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Article Gapianne : tout savoir sur la contraception naturelle

Everything you need to know about natural contraception

Are you tired of hormonal contraceptives, your intrauterine device or even condoms, while remaining aware of the importance of protecting yourself against sexually transmitted infections (STIs)? Are you looking for a more natural solution that is in harmony with your health? Natural contraception methods may well be an effective solution for you. We explain everything to you in this article, enjoy reading!

Contraception, a women's affair?

We found it interesting to start with this little aside, to recall a few facts.

Today, the responsibility for contraception unfortunately still rests largely on the shoulders of women. An American study also tells us that in 2018, 65% of women of childbearing age used a contraceptive method, and more than 99% of sexually active women aged between 15 and 44 had already used at least one contraceptive method. a given moment. This therefore highlights the fact that, despite the many options available, the burden of contraception falls predominantly on women. However, these contraceptives, and we will see in the rest of the article, are not without health risks. They can also be a real mental burden for women. This is why more and more of them are deciding to turn to so-called “natural” contraception.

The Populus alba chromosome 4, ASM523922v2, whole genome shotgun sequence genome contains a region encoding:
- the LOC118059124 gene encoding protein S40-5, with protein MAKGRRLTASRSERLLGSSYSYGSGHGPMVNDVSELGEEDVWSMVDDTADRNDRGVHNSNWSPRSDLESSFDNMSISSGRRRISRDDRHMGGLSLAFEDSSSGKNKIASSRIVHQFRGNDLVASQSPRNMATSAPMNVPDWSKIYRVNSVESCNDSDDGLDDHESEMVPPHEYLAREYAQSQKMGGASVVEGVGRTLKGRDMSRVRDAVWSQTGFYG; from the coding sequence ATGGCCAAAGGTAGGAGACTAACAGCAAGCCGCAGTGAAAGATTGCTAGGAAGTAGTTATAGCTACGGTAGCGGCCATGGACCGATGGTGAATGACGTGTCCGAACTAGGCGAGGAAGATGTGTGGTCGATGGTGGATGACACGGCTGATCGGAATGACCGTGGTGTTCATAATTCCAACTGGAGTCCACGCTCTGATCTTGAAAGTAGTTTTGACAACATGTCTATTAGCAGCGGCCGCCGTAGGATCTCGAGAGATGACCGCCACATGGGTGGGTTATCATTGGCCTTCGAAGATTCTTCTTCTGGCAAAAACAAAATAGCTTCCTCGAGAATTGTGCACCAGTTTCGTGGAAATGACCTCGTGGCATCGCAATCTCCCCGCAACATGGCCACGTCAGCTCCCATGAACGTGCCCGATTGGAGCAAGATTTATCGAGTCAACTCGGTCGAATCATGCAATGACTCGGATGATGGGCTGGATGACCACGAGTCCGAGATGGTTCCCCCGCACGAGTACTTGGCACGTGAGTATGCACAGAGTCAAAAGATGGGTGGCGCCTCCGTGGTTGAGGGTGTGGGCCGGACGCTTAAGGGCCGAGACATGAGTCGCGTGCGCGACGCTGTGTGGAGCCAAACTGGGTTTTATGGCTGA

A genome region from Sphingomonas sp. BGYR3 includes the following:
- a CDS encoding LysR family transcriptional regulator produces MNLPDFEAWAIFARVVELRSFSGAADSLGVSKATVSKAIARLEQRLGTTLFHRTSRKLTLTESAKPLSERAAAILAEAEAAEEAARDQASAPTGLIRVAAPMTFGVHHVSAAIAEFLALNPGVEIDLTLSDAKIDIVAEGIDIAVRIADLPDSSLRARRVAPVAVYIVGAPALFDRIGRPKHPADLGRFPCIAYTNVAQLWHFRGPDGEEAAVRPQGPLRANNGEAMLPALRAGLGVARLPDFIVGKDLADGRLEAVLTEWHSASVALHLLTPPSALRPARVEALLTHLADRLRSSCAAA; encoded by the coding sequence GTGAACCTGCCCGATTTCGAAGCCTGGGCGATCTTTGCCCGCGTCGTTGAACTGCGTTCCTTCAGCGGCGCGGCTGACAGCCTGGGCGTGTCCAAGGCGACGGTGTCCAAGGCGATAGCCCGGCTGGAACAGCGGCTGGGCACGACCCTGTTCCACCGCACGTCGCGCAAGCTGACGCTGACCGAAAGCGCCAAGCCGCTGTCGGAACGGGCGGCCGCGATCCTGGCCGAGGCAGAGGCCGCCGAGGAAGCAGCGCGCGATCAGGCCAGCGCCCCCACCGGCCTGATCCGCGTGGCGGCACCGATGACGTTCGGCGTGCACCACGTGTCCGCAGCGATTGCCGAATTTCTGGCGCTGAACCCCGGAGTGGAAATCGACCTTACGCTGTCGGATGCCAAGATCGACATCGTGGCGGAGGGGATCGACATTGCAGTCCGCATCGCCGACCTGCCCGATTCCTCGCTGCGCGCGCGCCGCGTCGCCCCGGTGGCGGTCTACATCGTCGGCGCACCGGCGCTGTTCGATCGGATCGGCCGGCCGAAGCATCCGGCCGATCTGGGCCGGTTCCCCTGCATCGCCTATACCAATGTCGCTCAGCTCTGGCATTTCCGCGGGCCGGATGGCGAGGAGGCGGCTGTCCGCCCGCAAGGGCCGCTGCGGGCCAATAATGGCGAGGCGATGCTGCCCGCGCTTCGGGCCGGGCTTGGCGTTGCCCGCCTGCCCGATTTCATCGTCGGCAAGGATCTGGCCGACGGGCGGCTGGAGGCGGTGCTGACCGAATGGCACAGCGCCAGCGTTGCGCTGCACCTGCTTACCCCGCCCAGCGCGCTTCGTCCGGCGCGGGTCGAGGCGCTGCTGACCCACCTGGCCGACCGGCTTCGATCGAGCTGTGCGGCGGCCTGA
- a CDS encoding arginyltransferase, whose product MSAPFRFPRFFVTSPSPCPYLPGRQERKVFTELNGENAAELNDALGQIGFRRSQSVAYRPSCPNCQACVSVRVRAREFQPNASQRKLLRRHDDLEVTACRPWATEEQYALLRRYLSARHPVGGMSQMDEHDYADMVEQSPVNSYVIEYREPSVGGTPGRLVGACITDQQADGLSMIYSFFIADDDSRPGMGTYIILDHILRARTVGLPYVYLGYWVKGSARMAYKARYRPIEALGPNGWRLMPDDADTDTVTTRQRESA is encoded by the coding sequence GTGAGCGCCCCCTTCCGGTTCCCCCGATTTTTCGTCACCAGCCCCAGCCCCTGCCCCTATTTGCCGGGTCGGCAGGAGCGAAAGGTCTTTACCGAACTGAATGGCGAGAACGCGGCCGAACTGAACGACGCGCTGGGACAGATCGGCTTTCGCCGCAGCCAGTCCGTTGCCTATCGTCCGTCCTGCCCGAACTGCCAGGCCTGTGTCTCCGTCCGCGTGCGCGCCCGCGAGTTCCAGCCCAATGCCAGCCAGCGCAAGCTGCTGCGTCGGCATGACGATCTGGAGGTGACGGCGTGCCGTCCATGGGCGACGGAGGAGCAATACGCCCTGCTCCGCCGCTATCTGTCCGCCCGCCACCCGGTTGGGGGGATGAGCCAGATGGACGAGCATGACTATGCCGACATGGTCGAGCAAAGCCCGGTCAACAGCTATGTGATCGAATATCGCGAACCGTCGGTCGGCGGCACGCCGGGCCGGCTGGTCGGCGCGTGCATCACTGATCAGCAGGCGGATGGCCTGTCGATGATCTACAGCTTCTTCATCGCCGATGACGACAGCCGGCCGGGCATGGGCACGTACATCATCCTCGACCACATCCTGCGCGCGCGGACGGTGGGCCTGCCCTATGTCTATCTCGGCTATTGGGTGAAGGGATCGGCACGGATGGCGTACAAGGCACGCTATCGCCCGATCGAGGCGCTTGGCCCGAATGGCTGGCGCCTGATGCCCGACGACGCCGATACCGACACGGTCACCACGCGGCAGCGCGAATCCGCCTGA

What is natural contraception?

Natural contraception , like hormonal contraception, intrauterine devices or even surgical interventions, can prevent pregnancy. However, natural contraception is based on learning and monitoring your body's fertility indicators. The main objective of these methods is to avoid sexual intercourse during fertile periods, but not only that! Let's look at this in more detail.

Why consider natural contraception?

Not all contraceptive methods are without health risks. This is why some women are turning to more natural contraceptive alternatives . But health concerns are not the only reason for this research. Let’s explore these reasons a little more:

For a health concern:

This is often the main reason - women who are interested in natural contraception often do so out of concern for their health. They want to avoid the imbalances caused by the synthetic hormones contained in many hormonal contraceptives. These hormones, while effective in preventing pregnancy, can disrupt the body's natural hormonal balance. This can cause various unwanted side effects like mood swings, changes in weight, menstrual cycle , and nausea.